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‘Green’ House Study 2

‘Green’ House Study 2 aims to build upon prior studies seeking to enrich the mental well being of users through the integration of greenery and passive design techniques.

The design utilises a central indoor-outdoor hallway which acts as a greenhouse, enabling food production and greenery year round. The greenhouse acts as the lungs of the house, providing natural warmth during the winter which can then be pumped into surrounding rooms. Whilst during the summer, openable sections allow for cross ventilation throughout the house. The greenhouse roof could either be made of polycarbonate or a tinted glazing depending on budget and climate. The dining room table extends into the greenhouse space blurring the boundaries between the two, whilst large glazed doors and windows are able to open up and create a large gathering space, suitable for large gatherings and dinner parties.

The house is designed to accommodate a small footprint and totals 150 sqm. Generous open trussed ceilings and large glazed sections opening to the north allow the space to appear larger than it actually is. The average Australian house currently is 240sqm.

 
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The design adopts a simplistic exterior aesthetic with low maintenance native grass gardens surrounding.

 
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The hallway doubles as an indoor/outdoor space for food production and socialising. With the space being able to be opened up to accomodate large numbers of people and bleed into the dining, lounge, kitchen and even backyard beyond. Timber batten screens and vegetation provide additional shading during the summer months (shade clothes can also be installed if deciduous climbing vines are not wanted).

 
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The concrete dining room table extends into the hallway and then continues into the floor and up into a fireplace, setting the mood for dinner parties. While the kitchen exhibits patinated brass joinery giving a sense of elegance.

 
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Large glazed pivot doors open out to the backyard with eaves designed to allow the winter sunlight in yet block the northern summer sun. Bar stool seating at the large concrete benchtop allows for informal socialising whilst preparing dinners and a walk in pantry behind allows for generous storage and appliances out of sight from guests (refer plan). The kitchen has a vantage point to the dining, lounge, outdoor dining area and partially into the greenhouse.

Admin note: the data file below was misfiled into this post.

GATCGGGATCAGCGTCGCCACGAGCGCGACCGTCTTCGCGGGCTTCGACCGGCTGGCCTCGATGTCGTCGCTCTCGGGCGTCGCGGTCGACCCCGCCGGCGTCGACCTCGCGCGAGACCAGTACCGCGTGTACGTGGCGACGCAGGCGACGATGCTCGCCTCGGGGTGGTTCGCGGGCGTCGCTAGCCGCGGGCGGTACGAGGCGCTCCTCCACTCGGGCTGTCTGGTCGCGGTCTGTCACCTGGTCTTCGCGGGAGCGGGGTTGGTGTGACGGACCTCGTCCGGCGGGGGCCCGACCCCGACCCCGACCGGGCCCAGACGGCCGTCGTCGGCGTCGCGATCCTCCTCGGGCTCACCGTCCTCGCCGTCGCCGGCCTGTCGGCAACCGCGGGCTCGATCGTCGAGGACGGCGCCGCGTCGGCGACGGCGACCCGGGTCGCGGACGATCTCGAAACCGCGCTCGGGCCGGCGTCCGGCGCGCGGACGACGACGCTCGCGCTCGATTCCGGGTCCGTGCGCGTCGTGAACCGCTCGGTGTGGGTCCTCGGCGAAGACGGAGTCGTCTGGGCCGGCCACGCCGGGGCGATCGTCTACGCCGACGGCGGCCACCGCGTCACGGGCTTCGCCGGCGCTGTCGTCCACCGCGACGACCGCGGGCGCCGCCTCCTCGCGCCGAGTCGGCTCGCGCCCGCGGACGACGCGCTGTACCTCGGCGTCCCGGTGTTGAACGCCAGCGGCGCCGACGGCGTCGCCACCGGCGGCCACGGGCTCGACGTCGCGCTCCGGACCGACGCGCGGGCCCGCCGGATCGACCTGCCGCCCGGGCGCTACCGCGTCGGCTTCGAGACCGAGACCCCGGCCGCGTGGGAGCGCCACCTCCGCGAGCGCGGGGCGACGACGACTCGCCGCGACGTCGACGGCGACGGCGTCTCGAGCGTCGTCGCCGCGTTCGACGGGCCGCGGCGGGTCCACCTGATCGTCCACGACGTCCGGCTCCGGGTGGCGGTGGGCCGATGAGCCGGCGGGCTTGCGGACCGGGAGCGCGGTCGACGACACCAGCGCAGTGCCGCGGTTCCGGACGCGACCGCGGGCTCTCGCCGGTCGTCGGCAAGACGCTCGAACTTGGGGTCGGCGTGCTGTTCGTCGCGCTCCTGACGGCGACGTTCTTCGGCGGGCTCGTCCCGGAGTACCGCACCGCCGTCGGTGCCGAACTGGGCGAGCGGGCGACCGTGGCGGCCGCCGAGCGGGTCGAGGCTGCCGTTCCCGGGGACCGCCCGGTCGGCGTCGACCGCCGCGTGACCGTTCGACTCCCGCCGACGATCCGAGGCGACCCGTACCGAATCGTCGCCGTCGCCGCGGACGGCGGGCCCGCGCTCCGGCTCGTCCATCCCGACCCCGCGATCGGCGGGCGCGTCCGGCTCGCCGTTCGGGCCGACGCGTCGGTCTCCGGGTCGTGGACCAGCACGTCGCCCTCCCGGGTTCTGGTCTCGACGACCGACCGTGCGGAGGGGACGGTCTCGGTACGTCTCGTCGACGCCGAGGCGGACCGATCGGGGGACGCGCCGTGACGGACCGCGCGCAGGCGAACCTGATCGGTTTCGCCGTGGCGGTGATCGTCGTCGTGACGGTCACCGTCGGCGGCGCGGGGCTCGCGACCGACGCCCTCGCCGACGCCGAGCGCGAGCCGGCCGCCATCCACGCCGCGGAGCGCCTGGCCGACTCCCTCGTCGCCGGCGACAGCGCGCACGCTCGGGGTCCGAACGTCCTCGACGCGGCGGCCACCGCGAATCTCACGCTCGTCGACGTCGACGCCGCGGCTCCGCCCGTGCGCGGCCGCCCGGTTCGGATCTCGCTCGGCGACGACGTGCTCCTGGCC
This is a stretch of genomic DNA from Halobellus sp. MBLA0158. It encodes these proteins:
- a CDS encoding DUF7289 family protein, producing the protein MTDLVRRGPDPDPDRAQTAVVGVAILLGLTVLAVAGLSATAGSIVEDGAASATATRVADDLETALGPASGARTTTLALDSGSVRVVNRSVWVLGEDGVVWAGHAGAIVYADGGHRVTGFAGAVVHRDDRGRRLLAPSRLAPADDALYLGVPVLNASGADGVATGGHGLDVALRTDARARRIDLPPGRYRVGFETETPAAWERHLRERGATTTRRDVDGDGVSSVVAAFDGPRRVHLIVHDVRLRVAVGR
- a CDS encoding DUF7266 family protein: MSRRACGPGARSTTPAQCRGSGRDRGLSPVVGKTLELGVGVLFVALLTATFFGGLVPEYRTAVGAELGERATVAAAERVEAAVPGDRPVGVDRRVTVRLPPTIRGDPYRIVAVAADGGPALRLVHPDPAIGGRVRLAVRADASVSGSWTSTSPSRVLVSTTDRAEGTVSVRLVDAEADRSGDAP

Materially we see the concrete benchtops, timber floor, expressed timber trusses, blockwork and brass highlights come together to form a moody atmosphere.

 
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More glazed pivot doors open up to the backyard allowing for generous amounts of light to flow into the lounge and make the space appear larger than it is.

 
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The rear of the building is clad in colorbond whilst black steel eaves puncture through stopping the summer sunlight . A small deck area allows the inside to blur into the outside whilst drought resistant grasses and native plants surround. The rear plantation scheme could either keep with the low maintenance grasses from the front or could incorporate vege patches or even a garden that consists of bird attracting plants, flowering plants allowing bees to pollinate and indigenous plants to the area, re-establishing a sense of what the natural landscape was before urbanisation of the area.

 
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The plan shows the central greenhouse hallway with living quarters on each side whilst the social areas towards the rear.

 
Inspirations include gothic churches, contemporary churches and greenhouses.

Inspirations include gothic churches, contemporary churches and greenhouses.